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Monday, July 1, 2019

Trap Dike is an exhilarating, potentially risky scramble

Will Roth

Will Roth ascends the Trap Dike, a potentially risky cross between a hike and a climb that demands adequate experience. Photo by Phil Brown.

I had a great alpine adventure the other day when I climbed the Trap Dike and a slide to the summit of Mount Colden. I try to do this at least once a year as it’s one of the most exhilarating outings in the Adirondacks.

It’s more than a hike. Some might call it a scramble, but that seems to undersell the risks. On the other hand, calling it a rock climb makes it seem more difficult than it is.

Technical rock climbs, where ropes and other paraphernalia are used, are designated Class 5 climbs. The guidebook Adirondack Rock designates the Trap Dike as a Class 4 climb. Essentially, that means ropes are optional, but a fall in the wrong place could result in injuries or death.

Indeed, a Binghamton University student died in 2011 when he fell while climbing one of the waterfalls in the dike. He was not roped up or wearing a helmet.

The Trap Dike is rated Class 4 because the climbing is relatively easy. Much of it is nothing more than a rugged hike. There are two waterfalls where the climbing is steep and dangerous. Yet the holds are plentiful and large. Much of the time you’re moving up from one comfortable ledge to another.

Nevertheless, I would not recommend free-soloing the Trap Dike (that is, climbing without a rope) unless you’ve had experience climbing cliffs and slides. You need to be comfortable with exposure—the air under your feet—and to have acquired some basic techniques for climbing vertical rock and steep slabs.

Trap Dike hiking

Philip Brittan nears the top of the slide above the Trap Dike during a 2018 outing. Photo by Phil Brown.

One big caveat is that the difficulty varies with the amount of water flowing down the dike. When I climbed it a few weeks ago the flow was substantial, forcing me at times onto wet rock or into harder positions to avoid wet rock. In one spot, I made some Class 5 moves rather than go up a slippery slab. If you climb the dike after a dry spell it will be easier.

If you think you’re ready for the Trap Dike, I recommend wearing sticky-soled approach shoes, which are designed to grip rock. Another option is to stuff a pair of rock-climbing shoes in your pack and put them on when you reach the dike. Keep them on while climbing the exit slide leading to the summit. Created by Tropical Storm Irene in 2011, this is one of the most beautiful slides in the High Peaks—a long, wide swath of white anorthosite. It’s also quite steep in places, especially at the bottom and top. A fall on the slide would be dangerous.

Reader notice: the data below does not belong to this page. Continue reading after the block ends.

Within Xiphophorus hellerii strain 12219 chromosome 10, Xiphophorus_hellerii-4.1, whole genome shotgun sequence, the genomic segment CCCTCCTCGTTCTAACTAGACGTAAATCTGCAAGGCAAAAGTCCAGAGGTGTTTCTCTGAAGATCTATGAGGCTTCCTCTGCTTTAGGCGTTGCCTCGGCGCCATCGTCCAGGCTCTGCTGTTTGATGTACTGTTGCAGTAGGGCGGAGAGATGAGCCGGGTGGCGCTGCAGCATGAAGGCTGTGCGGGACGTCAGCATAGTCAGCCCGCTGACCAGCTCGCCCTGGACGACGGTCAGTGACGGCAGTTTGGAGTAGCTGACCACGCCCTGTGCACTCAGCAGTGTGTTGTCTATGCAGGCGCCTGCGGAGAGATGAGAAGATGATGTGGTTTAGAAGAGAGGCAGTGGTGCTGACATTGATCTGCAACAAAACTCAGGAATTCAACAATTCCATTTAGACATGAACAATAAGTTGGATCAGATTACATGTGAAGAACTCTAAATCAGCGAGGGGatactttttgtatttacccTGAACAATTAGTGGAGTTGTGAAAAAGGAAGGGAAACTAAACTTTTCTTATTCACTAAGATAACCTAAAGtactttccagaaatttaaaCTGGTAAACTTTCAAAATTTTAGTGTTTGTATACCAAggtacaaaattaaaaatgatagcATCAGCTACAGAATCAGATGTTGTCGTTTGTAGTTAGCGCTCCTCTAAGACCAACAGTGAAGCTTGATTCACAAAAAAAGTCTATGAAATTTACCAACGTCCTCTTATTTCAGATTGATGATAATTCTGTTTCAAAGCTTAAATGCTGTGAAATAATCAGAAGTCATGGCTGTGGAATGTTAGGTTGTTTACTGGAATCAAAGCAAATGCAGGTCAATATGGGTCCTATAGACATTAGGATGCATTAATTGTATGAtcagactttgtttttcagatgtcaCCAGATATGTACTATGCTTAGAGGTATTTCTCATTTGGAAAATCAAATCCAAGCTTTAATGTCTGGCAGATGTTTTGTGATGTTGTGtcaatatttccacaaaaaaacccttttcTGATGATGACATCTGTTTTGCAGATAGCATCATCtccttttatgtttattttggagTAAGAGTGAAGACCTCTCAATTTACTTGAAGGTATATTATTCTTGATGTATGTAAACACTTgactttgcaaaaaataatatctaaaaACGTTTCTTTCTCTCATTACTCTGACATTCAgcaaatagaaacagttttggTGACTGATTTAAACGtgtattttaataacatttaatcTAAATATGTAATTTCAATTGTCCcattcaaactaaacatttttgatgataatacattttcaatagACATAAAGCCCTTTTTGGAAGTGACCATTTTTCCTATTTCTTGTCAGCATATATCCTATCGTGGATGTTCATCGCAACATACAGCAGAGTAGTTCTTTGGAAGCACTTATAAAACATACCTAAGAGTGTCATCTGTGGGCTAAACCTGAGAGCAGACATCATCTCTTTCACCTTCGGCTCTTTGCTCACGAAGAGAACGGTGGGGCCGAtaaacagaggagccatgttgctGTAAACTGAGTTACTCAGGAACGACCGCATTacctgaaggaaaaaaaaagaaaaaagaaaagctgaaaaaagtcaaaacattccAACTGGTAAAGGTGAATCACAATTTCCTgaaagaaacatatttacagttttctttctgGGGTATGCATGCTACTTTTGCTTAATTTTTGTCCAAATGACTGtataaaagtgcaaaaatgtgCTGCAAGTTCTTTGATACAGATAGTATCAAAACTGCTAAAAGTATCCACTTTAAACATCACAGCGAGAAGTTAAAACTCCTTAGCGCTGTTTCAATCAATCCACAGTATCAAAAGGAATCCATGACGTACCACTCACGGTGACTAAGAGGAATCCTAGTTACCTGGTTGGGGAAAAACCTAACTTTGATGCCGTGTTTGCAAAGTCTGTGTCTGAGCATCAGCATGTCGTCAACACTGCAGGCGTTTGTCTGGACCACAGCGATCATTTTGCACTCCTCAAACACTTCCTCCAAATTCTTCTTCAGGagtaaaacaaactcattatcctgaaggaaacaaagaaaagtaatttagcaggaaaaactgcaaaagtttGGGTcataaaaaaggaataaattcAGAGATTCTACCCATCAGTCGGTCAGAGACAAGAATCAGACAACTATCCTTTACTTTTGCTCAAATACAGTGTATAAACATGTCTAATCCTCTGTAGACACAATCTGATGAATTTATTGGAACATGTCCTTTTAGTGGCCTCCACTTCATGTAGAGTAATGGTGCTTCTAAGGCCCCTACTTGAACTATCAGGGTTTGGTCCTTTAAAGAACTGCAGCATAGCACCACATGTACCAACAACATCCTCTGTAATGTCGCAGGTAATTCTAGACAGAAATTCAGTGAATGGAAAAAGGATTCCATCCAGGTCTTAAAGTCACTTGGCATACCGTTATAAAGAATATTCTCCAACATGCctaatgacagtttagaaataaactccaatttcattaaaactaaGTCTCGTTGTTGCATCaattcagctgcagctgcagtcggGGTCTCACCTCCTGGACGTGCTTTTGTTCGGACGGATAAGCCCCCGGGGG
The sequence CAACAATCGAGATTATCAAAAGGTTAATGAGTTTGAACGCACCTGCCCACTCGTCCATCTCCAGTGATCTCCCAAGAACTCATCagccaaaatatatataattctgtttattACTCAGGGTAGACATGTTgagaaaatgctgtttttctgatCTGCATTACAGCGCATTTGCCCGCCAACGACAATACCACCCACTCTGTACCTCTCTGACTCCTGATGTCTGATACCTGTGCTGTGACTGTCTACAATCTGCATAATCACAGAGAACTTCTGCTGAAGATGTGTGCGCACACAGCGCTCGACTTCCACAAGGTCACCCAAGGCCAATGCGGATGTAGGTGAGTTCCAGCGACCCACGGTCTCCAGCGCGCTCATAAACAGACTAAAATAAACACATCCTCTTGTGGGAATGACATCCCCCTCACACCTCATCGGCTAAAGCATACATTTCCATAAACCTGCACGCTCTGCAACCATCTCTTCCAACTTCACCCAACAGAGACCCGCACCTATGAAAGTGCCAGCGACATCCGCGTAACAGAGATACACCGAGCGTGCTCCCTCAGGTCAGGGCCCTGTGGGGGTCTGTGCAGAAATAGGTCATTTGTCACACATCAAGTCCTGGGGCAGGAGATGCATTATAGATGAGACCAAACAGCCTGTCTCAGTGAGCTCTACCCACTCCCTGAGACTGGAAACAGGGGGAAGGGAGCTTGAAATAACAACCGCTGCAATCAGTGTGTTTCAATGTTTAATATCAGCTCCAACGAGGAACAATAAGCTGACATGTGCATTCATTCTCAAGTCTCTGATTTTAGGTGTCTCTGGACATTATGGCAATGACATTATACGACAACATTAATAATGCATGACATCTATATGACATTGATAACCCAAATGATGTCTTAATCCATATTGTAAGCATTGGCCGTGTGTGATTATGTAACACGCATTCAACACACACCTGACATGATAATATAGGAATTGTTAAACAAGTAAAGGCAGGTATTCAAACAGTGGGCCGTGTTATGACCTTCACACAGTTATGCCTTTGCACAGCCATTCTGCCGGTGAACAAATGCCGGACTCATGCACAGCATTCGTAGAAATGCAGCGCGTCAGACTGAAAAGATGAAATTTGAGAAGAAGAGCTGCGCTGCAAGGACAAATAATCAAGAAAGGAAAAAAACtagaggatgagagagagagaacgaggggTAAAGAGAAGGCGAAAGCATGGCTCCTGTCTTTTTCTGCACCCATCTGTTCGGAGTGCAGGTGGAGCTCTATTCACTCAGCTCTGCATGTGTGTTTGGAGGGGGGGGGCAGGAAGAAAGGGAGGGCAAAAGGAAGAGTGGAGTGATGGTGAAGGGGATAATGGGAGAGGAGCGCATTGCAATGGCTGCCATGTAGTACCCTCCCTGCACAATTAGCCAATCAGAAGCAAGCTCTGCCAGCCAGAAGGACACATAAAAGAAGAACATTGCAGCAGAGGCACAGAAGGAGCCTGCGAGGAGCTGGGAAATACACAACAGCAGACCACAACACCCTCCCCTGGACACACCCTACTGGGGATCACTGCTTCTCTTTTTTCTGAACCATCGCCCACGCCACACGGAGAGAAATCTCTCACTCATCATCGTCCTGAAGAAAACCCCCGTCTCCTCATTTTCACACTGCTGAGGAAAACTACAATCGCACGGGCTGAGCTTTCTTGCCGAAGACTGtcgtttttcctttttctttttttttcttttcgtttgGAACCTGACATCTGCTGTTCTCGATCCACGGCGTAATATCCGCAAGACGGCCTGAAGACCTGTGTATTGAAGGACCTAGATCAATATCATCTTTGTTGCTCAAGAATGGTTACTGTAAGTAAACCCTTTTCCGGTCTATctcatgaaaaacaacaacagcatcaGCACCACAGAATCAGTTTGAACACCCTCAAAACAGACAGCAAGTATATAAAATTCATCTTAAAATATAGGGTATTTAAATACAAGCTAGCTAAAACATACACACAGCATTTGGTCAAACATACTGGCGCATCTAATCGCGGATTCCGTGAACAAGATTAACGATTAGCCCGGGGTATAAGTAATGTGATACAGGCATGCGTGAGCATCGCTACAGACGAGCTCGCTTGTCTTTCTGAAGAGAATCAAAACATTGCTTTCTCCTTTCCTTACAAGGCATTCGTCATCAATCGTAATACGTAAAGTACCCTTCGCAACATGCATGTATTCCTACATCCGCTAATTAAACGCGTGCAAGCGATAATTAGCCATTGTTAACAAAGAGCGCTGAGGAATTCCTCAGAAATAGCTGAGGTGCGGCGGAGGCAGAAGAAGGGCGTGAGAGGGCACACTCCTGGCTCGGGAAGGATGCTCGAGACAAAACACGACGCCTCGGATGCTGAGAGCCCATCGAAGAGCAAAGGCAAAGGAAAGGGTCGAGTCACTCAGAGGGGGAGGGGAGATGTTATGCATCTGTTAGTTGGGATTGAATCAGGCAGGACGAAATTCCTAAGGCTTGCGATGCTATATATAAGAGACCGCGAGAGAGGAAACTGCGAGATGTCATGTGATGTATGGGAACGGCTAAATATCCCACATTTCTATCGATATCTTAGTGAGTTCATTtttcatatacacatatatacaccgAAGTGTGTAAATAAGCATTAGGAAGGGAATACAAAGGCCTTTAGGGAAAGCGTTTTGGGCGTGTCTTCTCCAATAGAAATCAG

If you’re not ready to free-solo the dike, you might want to hire a guide and do a roped climb.

Will Roth guides clients up the Trap Dike two or three times a year (not including ice climbs in winter). He brings a 30-meter rope, two long slings, and five camming devices. The cams are placed in cracks to build anchors for belaying his client or to keep the rope pointing in the desired direction. He belays the client on three pitches in the dike. The rest of the time, on the easier sections, he is “short roping,” that is hiking with the client on a short tether to guard against a slip. He usually short-ropes on the slide as well, but if he decides to belay, he’ll create an anchor by slinging a tree on the edge of the slide.

Whether you climb by yourself or with a guide, be prepared for a long day. From Adirondak Loj, it’s about five miles to the base of the dike on Avalanche Lake. From the lake to the Colden summit, you climb over rugged terrain for about a mile—lots of boulders, stepped bedrock and slab. The return to the Loj via the Lake Arnold Trail is about six miles. In all, it’s a 12-mile hike with a strenuous ascent.

“You should be very experienced hiking long days with a small pack that still contains everything you need,” Roth says.

He warns against attempting the climb unless you are sure about your ability and about the day’s weather. “Retreat involves a lots of down-climbing and can be more difficult than going up,” he said.

He also advises climbers to test holds to make sure they’re not loose. “It is a mountain route, and the rock quality should be evaluated before you fully commit to any holds,” he said. “This is especially true in the spring after the freeze/thaw cycle has just passed. The second waterfall is a spot where a broken hold would be very bad.”

My trip in June took about eight hours, though I was not pushing myself. Roth usually does it in eight to 10 hours with a client. He has soloed the route in three and a half hours, start to finish, but that is exceptionally fast.

Phil Brown

Contributor Phil Brown was editor of the Adirondack Explorer from 1999-2018. When he isn't at his desk, he's usually out hiking, paddling, skiing, or doing something else important.

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One Response

  1. Alex says:

    Hi Phil, I have a couple concerns about promoting this route. One is the dangerous crux, which you describe well (however, I wish you would note that the route cannot be easily downclimbed once beyond the crux, an important consideration for the inexperienced/timid). The other is related to the informal approach and exit to and from the dike/slide. The approach is difficult to follow and increased traffic would lead to more social trails and resource damage. The exit from the dike is also informal and goes through sensitive alpine vegetation. There is a pretty well-defined social trail there but the potential exists for expansion/additional impacts.

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